However, a number of venues exist for the resolution of the wide range of disputes anticipated to result from the current crisis.  In particular, foreign investors may still seek protection under investment treaties.  Currently, there are 62 BITs in force between Russia and other States, including 27 States that Russia has determined to be “unfriendly” as a result of international sanctions imposed on Russia.  Such treaties generally include substantive obligations to promote and protect foreign investment (e.g., to provide fair and equitable treatment, not to undertake unlawful expropriation of foreign investments, etc.) as well as for access to investment treaty arbitration against the Host State in certain circumstances.  Such public international law obligations under international investment treaties now appear at odds, for example, with recent economic measures imposed by Russia against foreign investors including: 

  • Currency Transfer Restrictions 

  • Transaction Approval Requirements 

  • Prohibition of Foreign Currency Export 

  • Restrictions on Debt Repayment 

  • Prohibition of Certain Exports and Imports 

  • Non-Enforcement of Intellectual Property Rights 

Also, the Russian Duma has considered additional measures (which many anticipate to be expropriatory) to effect the transfer of ownership or operation of certain foreign investments where foreign investors have ceased operating in Russia in the current climate of international sanctions. The resulting international legal climate arising from Russia’s actions in Ukraine breaks new ground in public and private international law. Practitioners are therefore broadly anticipating a wave of disputes both in international commercial arbitration and in investor-State arbitration, including with respect to claims advanced by covered investors in investment treaty arbitration against Russia for economic measures like the above.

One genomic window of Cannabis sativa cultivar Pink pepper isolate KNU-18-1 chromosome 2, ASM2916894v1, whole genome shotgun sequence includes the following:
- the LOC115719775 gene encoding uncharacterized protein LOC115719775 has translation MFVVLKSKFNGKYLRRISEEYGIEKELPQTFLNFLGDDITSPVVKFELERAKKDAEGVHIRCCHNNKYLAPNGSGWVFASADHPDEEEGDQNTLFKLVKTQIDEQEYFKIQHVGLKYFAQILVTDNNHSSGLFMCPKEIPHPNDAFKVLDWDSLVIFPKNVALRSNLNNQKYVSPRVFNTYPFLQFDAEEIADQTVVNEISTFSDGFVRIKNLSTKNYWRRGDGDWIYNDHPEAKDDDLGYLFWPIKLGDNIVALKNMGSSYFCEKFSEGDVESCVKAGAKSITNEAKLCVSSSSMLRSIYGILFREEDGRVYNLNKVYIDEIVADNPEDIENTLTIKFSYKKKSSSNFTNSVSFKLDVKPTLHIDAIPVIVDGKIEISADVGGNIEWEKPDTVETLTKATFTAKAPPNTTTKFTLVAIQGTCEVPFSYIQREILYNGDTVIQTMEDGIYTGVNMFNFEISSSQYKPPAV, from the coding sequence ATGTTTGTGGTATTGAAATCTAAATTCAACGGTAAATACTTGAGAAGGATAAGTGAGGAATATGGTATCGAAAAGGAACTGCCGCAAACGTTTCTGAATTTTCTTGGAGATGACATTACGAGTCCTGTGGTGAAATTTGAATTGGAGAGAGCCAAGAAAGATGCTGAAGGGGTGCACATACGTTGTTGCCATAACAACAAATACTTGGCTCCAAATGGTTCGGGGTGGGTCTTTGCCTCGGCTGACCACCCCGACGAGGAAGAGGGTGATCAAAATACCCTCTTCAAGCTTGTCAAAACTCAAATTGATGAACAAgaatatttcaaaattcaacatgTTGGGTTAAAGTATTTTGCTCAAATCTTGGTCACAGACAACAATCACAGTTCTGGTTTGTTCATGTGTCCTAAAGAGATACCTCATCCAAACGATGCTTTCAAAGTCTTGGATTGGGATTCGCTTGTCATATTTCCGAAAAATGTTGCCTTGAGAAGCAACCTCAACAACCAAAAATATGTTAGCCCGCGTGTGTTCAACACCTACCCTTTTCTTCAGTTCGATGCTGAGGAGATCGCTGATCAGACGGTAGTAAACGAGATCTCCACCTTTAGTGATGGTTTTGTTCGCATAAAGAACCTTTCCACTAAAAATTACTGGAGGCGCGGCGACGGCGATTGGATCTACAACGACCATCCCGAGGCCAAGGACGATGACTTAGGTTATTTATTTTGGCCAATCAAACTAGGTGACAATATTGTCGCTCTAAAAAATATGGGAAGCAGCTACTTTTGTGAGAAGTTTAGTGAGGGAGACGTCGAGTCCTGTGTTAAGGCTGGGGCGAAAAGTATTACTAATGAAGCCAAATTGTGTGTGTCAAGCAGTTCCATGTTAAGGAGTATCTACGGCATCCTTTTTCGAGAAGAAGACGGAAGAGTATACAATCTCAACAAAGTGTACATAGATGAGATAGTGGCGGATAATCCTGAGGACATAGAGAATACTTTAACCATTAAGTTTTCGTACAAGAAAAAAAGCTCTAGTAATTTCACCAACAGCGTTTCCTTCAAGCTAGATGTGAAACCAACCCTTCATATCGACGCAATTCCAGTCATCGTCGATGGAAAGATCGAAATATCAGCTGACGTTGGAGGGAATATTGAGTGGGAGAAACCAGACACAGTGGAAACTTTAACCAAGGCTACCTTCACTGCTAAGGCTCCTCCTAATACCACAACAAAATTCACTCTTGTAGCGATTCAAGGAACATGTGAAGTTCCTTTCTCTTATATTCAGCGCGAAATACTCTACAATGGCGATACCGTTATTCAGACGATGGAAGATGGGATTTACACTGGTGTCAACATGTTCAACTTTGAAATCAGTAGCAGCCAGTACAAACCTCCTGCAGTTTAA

This panel will explore the implications of these developments both from a global perspective and a regional perspective in Southeast Asia, highlighting the following key points of interest: 

  • The Current International Sanctions Climate 

  • Regional Focus on International Sanctions in Southeast Asia 

  • Consideration of Current Venues for Disputes Arising from the Invasion of Ukraine 

  • Potential Mechanisms for Foreign Investors to Pursue Claims Arising from the Conflict in Ukraine in Investment Treaty Arbitration 

  • Anticipated Disputes and Issues in International Commercial Arbitration Prompted by the Conflict in Ukraine 

  • The Current Landscape for Sovereign Immunity and the Potential for Enforcement of Arbitral Awards Against State Assets 

This program will provide a brief summary of recent developments in relation to Russia’s invasion of Ukraine and identify key legal issues, including the interplay between international sanctions and customary international law (e.g., the characterization of countermeasures and the application of the law of State Responsibility (including State Defences) in Public International Law as well as issues arising in Private International Law and International Commercial Arbitration (such as Force Majeure).  The panel discussion will be followed by a Q&A period as well as a networking session.